I just had a thought that's so obvious, in retrospect, I can't believe it
took me three years to think of it.
I don't have time to properly defend the premise right now, but I'd like
people to attack it anyway, so when I do write about it later, I can do a
better job. This should really go on a blog but I'm midway through setting
up a new blog server, so, oops, bad timing. It'll end up there, though.
Basically: 37Signals apps, and therefore Rails, are heavily opinionated in
the YAGNI direction. Not just "simple is better", with an Apple design
aesthetic, but "As little infrastructure as possible to get the job done".
They pride themselves on how few features they have, because they've got
the minimal set of features that make, say, to-do lists *possible*, instead
of a complex set of features that make to-do lists maximally flexible.
I just realized I've seen this movie before, and it was called AOL.
We used different words, but they meant a lot of the same things. We
weren't talking about "YAGNI", but we were talking about "basic users" vs
"power users". We didn't target power users. In fact, if you ever made
the mistake of pitching an idea with the word "powerful", it would be shot
down instinctively with "We don't target power users".
We didn't do feature creep, because we could see that most users don't use
most features. We didn't do options, because we could see that 96% of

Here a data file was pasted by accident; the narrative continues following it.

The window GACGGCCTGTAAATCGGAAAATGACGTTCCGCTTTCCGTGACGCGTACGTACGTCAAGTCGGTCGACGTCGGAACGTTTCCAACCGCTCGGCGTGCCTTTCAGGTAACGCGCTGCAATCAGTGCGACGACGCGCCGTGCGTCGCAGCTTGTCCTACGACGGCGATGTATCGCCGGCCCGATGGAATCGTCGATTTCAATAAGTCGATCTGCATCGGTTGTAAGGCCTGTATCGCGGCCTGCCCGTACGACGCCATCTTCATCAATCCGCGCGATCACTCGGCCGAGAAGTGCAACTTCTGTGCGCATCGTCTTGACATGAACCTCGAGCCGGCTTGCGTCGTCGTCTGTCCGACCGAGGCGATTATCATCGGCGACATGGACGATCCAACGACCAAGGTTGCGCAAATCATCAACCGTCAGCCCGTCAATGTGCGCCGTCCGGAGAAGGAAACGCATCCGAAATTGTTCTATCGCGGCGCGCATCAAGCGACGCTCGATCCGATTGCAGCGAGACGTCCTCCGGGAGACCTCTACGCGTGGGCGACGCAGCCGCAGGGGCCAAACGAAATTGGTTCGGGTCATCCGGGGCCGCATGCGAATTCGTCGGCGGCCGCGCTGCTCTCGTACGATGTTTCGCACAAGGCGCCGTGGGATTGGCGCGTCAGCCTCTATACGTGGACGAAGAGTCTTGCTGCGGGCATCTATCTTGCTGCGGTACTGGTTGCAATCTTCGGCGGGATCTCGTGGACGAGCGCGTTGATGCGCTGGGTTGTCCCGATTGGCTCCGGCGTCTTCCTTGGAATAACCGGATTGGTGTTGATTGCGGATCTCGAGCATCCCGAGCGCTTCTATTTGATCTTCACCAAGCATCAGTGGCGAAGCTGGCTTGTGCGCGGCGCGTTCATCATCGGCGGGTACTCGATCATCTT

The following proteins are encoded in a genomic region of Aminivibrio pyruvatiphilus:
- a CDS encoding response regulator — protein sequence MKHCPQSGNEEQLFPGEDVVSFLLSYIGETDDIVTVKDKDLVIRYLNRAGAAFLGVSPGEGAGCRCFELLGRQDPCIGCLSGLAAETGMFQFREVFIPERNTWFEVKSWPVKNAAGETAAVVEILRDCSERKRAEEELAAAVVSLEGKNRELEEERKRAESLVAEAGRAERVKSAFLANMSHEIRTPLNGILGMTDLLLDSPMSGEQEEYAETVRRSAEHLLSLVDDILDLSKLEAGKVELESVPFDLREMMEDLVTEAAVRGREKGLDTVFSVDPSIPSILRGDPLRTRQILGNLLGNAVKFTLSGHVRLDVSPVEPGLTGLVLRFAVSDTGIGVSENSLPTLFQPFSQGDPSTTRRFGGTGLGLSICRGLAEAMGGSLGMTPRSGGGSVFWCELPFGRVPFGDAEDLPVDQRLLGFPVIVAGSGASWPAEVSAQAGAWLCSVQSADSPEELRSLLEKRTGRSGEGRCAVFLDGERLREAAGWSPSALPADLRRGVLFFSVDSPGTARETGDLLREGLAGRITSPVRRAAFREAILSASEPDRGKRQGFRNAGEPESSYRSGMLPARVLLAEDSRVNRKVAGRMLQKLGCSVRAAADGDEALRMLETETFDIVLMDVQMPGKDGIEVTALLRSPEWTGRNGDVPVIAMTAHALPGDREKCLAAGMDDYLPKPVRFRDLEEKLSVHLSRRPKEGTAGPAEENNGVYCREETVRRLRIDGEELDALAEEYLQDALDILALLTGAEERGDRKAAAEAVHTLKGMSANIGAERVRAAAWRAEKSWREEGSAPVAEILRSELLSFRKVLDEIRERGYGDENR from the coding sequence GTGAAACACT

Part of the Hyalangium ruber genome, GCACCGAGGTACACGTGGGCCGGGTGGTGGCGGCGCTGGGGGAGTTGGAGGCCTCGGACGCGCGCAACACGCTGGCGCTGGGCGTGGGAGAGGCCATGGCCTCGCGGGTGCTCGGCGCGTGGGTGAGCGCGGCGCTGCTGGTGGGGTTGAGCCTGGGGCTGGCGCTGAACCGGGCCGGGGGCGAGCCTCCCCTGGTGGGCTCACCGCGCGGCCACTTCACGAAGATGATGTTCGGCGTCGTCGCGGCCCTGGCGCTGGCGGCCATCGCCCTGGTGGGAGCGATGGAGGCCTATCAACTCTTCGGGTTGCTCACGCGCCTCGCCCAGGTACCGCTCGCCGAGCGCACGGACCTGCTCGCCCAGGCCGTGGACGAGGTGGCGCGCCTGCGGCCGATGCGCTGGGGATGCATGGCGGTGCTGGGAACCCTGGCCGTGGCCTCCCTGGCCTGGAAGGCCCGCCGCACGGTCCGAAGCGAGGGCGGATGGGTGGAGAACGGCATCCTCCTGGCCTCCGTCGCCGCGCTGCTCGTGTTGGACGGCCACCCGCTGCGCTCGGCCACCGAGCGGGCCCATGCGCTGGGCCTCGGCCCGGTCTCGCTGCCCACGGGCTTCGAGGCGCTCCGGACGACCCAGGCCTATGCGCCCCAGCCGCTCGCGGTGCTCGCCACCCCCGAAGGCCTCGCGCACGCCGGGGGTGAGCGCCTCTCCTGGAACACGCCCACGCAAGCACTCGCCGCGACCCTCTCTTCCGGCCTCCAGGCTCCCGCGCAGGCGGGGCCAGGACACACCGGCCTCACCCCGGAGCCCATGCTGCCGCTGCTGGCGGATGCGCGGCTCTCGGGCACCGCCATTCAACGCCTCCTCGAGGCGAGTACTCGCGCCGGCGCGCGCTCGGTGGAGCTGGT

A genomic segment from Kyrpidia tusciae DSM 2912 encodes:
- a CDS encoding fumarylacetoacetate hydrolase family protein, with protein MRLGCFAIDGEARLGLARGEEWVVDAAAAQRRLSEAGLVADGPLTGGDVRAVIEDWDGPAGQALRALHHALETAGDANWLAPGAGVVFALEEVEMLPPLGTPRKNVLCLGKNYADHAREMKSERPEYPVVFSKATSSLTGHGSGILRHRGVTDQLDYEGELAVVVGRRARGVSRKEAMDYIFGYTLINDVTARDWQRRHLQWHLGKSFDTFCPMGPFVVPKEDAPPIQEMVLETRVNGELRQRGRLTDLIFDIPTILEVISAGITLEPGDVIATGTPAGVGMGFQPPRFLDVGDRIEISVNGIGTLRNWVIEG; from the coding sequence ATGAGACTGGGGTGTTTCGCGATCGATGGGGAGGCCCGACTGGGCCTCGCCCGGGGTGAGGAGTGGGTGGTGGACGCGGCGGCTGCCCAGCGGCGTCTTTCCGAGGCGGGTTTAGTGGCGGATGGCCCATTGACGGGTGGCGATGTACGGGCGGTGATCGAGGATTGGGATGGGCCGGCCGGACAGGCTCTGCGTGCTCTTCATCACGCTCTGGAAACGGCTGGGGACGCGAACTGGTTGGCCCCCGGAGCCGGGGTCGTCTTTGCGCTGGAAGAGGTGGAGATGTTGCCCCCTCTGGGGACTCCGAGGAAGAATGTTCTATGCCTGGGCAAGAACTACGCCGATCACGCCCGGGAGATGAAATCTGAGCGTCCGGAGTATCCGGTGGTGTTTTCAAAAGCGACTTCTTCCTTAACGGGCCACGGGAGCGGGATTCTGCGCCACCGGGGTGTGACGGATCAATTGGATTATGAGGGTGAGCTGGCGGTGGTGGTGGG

options remain set at their default values. Etc. Not only ain't you gonna
need it, but we have metrics that prove that you ain't gonna use it.
So if it needed user configuration or more than a few clicks to be useful,
we just didn't implement it.
The problem is this: Everybody becomes a power user, for some value of
"power". Everyone outgrows super-simple - and if they don't, their kids
do, because they start at a higher baseline.
Fifteen years ago, a "power user" was someone who knew enough about
computers to hook up a modem, open the network config window and get
connected to an ISP, then configure their Internet mail server. Now we
call that a "person". Sometimes they pay for "installation". Sometimes
they ask their teenager. They never use AOL for it.
"So easy to use, no wonder it's #1!" A meaningless non-sequitur and a
It tanked once better alternatives came along.
Just something to think about. There are many holes in this, and I can
already think of a few, but I'd love to hear from the peanut gallery.